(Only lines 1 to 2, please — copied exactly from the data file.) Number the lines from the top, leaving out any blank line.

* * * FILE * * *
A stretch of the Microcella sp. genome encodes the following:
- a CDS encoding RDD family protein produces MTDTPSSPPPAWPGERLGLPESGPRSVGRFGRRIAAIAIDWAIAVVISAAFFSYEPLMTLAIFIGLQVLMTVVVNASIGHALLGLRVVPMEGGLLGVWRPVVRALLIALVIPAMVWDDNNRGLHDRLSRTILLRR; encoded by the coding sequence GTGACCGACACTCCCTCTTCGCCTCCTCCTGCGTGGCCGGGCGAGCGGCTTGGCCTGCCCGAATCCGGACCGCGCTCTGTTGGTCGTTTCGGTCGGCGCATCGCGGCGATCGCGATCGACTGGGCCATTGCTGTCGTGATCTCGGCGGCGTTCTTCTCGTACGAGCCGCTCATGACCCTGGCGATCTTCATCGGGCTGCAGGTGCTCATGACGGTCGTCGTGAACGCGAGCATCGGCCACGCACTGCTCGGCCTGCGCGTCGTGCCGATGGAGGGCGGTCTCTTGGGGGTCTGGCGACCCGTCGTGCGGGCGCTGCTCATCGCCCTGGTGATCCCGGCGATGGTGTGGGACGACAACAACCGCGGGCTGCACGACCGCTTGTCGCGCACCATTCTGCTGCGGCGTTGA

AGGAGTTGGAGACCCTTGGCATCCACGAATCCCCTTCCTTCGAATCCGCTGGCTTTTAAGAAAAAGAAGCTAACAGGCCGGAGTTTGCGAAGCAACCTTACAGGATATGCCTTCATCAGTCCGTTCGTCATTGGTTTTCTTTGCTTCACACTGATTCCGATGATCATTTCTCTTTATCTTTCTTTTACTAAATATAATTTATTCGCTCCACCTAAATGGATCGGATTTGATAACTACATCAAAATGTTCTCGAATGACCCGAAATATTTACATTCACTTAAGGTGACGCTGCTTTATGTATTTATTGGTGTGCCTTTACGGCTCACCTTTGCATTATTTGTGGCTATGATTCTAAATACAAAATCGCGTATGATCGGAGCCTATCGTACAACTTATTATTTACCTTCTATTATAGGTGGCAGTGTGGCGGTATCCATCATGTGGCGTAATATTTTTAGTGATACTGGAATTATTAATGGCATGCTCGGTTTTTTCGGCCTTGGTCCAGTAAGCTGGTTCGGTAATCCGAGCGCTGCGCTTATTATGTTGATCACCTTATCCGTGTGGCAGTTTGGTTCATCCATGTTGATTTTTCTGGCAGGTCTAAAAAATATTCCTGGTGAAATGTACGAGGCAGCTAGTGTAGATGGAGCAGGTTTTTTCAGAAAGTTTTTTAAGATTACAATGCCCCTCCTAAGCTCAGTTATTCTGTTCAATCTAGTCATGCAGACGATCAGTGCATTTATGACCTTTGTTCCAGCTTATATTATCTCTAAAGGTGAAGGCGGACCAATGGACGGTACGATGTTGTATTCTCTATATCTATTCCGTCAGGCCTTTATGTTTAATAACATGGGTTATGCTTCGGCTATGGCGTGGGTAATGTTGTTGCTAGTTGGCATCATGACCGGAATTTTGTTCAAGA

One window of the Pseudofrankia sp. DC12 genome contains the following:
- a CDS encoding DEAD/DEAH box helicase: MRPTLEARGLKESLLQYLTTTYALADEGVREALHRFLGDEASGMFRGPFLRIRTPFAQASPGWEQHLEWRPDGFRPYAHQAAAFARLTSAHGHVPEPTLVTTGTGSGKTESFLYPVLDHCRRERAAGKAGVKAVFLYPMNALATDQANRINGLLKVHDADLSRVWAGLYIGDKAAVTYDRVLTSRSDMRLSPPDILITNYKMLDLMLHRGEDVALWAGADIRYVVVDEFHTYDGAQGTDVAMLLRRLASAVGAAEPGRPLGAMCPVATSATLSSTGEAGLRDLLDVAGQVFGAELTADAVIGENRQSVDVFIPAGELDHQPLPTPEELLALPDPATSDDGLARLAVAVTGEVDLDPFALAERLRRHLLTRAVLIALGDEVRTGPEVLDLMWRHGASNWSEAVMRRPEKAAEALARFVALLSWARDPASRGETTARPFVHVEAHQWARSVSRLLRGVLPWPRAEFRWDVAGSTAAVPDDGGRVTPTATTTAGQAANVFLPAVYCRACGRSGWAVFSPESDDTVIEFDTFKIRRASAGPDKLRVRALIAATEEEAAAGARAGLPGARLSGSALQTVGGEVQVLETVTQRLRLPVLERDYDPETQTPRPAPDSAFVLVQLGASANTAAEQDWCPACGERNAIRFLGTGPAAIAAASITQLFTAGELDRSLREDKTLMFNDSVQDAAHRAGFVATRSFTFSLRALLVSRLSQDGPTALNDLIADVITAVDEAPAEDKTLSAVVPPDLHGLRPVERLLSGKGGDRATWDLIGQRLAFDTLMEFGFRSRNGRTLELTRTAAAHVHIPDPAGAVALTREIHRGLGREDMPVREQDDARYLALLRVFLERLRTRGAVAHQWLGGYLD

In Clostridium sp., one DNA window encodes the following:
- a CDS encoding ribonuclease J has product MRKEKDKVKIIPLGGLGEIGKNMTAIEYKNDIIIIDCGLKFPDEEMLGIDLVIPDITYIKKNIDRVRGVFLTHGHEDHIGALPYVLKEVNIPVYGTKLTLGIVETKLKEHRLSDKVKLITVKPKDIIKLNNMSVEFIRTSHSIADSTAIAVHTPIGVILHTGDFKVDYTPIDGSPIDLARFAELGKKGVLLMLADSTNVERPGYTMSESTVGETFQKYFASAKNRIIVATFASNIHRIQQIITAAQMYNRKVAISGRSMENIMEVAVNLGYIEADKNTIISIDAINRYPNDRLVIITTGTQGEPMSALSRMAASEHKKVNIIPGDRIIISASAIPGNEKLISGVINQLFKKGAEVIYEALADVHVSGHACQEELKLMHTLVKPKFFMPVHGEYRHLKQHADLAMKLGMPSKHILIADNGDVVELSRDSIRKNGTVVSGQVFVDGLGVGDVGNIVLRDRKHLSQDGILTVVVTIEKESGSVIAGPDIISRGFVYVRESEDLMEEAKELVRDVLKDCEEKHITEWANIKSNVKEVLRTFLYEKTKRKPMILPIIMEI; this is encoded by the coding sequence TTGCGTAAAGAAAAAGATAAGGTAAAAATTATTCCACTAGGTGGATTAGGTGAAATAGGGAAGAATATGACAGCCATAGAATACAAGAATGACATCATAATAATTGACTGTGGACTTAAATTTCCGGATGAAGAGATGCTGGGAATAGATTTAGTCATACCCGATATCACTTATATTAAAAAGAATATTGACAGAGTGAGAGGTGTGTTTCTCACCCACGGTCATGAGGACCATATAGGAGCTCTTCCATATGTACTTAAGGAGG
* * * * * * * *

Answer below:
A stretch of the Microcella sp. genome encodes the following:
- a CDS encoding RDD family protein produces MTDTPSSPPPAWPGERLGLPESGPRSVGRFGRRIAAIAIDWAIAVVISAAFFSYEPLMTLAIFIGLQVLMTVVVNASIGHALLGLRVVPMEGGLLGVWRPVVRALLIALVIPAMVWDDNNRGLHDRLSRTILLRR; encoded by the coding sequence GTGACCGACACTCCCTCTTCGCCTCCTCCTGCGTGGCCGGGCGAGCGGCTTGGCCTGCCCGAATCCGGACCGCGCTCTGTTGGTCGTTTCGGTCGGCGCATCGCGGCGATCGCGATCGACTGGGCCATTGCTGTCGTGATCTCGGCGGCGTTCTTCTCGTACGAGCCGCTCATGACCCTGGCGATCTTCATCGGGCTGCAGGTGCTCATGACGGTCGTCGTGAACGCGAGCATCGGCCACGCACTGCTCGGCCTGCGCGTCGTGCCGATGGAGGGCGGTCTCTTGGGGGTCTGGCGACCCGTCGTGCGGGCGCTGCTCATCGCCCTGGTGATCCCGGCGATGGTGTGGGACGACAACAACCGCGGGCTGCACGACCGCTTGTCGCGCACCATTCTGCTGCGGCGTTGA